Response from P Johnson

Tuesday, August 15th 2017
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Patrick Johnson sent me this response yesterday, in reaction to the review last week and comments that followed. 

I make no comment on it, and I don't think it's worth going into the questions or issues all over again. 

But I do think it's worth having this statement, as readers noted last week. 

"As a business, we have never knowingly mislead anyone. We have, since the very beginning, worked with a range of different partners around the world and have been very open about this across both our P Johnson and Suit Shop brands.

As the business grew, we decided to move P Johnson to produce wholly made-in-Italy tailoring, with the Suit Shop brand to be made in China. So for us what we see in this made-to-measure suiting market as the best of Italy and the best of China. We focused on working with a number of workshops in Italy (including our current Carrara workshop which was then called Sartoria Toscana).

In time we made the decision that we needed to ensure greater control of this Italian supply chain. At this point we entered into a joint venture, Sartoria Carrara, where our P Johnson tailored garments continue to be made today.

We do still offer a P Johnson Roma line through one of our legacy workshops based in Lazio but by far the large majority of P Johnson tailoring is still made in Sartoria Carrara. This legacy workshop is still a great value product but not as artisanal in its make as the Carrara garments and we always make it clear to clients which workshop their garment is being made in. 

In response to some of the other points raised in the comments regarding the size and capacity of Sartoria Carrara: Sartoria Carrara is not a small workshop, actually after D’Avenza (now Cucinelli) we are the second largest maker in our local area, something we are proud of in a time when our industry in shrinking locally. At Sartoria Carrara, we have a team of over 60 full time staff. The workshop is artisanal, but it’s not small, being over 10,000 square metres in size.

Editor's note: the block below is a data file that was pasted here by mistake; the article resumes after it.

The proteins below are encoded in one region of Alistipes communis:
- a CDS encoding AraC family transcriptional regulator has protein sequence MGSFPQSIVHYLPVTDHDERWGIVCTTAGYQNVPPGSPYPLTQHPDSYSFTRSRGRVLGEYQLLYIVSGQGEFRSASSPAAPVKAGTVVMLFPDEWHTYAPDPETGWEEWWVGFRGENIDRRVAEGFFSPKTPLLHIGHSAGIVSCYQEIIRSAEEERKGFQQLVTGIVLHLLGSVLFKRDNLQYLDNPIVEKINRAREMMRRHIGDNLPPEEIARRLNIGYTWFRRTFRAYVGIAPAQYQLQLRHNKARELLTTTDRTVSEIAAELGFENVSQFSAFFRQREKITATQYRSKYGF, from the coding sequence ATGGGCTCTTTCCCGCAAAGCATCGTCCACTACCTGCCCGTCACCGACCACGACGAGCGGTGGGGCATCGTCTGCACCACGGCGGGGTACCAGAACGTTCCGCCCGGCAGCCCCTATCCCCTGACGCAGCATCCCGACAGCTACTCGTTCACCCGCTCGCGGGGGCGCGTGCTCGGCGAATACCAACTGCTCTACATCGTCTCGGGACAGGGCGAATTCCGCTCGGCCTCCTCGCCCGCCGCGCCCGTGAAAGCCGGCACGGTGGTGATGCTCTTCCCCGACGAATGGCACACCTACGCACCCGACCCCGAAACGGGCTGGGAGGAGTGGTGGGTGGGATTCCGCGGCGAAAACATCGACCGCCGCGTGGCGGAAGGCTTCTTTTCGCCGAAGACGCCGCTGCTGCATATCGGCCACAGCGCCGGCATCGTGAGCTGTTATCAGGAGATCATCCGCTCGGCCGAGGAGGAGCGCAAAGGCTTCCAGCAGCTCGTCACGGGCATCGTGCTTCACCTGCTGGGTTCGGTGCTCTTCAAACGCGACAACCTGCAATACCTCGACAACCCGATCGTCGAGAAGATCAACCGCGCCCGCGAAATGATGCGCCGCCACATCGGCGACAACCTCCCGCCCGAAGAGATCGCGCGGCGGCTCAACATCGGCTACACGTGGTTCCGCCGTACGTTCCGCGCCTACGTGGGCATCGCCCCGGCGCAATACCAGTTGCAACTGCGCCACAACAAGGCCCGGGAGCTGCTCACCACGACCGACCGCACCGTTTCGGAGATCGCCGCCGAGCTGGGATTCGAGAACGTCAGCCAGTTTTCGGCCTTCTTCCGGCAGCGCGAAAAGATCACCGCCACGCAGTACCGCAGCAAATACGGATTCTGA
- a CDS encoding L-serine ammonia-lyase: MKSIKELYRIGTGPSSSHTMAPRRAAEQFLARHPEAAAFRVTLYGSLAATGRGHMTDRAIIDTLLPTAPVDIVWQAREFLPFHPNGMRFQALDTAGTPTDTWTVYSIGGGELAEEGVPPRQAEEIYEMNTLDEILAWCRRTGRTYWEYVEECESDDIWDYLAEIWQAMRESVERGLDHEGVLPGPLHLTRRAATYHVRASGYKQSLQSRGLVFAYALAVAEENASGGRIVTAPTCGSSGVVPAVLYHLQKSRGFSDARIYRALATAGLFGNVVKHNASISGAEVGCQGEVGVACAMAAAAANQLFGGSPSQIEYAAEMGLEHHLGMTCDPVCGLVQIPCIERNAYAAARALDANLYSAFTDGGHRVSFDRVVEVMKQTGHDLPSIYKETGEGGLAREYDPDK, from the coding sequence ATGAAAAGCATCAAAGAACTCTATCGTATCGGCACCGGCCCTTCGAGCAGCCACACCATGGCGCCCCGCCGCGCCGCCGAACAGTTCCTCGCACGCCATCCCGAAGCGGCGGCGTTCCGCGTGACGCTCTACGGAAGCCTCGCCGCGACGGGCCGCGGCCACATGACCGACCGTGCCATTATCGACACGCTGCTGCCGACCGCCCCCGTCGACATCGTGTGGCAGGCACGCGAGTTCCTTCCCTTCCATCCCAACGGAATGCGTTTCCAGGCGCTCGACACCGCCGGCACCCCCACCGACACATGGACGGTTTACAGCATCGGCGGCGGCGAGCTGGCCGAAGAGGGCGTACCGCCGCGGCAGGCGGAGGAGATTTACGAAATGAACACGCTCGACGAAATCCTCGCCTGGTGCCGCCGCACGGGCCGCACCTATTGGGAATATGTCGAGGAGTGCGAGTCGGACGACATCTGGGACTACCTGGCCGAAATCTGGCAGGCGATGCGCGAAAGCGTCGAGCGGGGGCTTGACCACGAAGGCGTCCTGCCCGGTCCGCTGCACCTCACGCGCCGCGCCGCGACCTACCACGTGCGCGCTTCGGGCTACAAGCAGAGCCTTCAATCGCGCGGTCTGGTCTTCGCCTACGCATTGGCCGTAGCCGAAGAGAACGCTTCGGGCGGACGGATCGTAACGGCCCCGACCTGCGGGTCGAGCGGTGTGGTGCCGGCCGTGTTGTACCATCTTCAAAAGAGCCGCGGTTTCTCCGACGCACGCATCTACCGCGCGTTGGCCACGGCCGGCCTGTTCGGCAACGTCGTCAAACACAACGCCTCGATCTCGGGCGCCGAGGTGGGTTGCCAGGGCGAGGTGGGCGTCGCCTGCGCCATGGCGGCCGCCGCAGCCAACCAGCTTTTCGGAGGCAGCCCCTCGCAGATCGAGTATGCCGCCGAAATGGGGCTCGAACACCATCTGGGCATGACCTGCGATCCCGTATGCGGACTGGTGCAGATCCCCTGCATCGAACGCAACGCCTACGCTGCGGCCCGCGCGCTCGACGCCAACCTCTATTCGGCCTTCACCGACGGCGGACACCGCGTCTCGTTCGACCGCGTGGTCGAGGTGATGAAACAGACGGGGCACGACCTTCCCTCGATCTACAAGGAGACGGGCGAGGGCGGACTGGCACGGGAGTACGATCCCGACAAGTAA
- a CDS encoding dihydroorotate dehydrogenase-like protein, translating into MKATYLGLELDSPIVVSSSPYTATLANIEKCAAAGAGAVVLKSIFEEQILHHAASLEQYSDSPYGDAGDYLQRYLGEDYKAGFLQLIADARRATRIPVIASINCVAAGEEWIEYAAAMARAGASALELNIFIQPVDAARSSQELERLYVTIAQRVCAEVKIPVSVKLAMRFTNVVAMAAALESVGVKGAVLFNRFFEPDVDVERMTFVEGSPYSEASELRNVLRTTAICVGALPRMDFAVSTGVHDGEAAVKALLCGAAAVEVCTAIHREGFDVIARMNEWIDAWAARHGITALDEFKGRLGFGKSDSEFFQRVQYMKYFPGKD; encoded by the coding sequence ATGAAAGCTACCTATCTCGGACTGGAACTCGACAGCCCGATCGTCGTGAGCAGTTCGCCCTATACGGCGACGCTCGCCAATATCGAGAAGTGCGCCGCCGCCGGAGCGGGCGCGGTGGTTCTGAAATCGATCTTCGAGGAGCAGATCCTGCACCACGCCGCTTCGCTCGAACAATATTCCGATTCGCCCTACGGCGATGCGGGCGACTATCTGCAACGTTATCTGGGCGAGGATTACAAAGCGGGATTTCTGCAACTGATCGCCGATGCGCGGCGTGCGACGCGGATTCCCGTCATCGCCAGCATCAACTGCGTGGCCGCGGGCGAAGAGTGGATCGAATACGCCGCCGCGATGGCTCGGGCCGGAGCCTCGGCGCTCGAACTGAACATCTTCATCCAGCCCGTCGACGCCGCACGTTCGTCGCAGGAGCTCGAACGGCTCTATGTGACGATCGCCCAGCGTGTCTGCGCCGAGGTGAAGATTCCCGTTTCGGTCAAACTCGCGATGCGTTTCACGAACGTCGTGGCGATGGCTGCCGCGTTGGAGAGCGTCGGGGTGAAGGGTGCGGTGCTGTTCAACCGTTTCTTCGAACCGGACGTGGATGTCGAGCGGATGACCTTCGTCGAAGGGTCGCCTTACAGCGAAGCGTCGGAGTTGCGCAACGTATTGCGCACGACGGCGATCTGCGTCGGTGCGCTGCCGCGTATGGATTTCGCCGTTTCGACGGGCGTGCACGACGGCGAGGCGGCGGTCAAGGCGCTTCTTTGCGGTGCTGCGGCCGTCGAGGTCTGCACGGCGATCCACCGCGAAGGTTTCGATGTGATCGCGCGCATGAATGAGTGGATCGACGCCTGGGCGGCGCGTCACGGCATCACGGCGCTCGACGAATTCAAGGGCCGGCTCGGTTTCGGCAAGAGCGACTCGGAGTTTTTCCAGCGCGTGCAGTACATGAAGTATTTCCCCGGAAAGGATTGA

In regard to the comments on hand work, we employ handwork where we feel it makes the biggest difference. We do cut everything by hand and most of our stitch work is done by hand. However, we do not attach the chest canvas by hand, as we feel for this type of made-to-measure product it is not essential.

We are able to produce a garment fully hand made in our workshop, and we do this for some clients, but our goal is to produce a beautiful garment made by artisans, that has a significant amount of handwork, but at the best possible value at the price point we sell at. We are not trying and have never claimed to be bespoke or fully handmade across our business.  

Suit Shop suits are machine made with some hand elements. Here the goal is to make the best of what we feel China can offer, the best factory-made suit with hand finishing. We use all Italian ingredients, cloth, canvass, lining buttons etc. in Suit Shop but construction is in China. This information is all available on our web in the FAQ section and in our Craft section. 

In regards to turn around times, P Johnson suits take around 6 weeks (but closer to 10 weeks over the August break) and Suit Shop garments take around 5 weeks with a week's delay over the Chinese new year period.

Suit Shop & P Johnson tailored garments are not made in the same workshop. We will happily produce for our clients a Suit Shop garment made in China, through our P Johnson showrooms, if that is their desire and vice versa. However, we are always transparent about this. 

We do make shirts for P Johnson in both China and Poland, we make knitwear in China, casual wear (what we call leisurewear - drawstring trousers and shirt jackets) in China and ties and accessories in Italy. 

In regards to house style/fit, we can accommodate the client’s design preferences e.g. length of jacket, lapel size (we offer 14 standard lapel shapes but can make any desired style or size for a surcharge) etc. We don’t do 1 block, but rather can accommodate both softer or more constructed garments. If we had a house style, it would be a deconstructed/soft garment as we feel it works well for a large number of our clients and stylistically we are attracted to it, particularly for our Australian climate.

Regarding training, we train our teams in all the technical aspects of fitting and construction thoroughly using the classical system taught by our head tailor based in London (ex Savile Row Academy-trained) and in the past have only used the term 'tailor' to indicate their skills in fitting a suit and their intimate understanding of how it works. We prefer the term 'fitter' and promulgate it's use now throughout the business.

I am and very proud of the product and service we offer." 

You can read the full review article here

Photography: Jamie Ferguson @jkf_man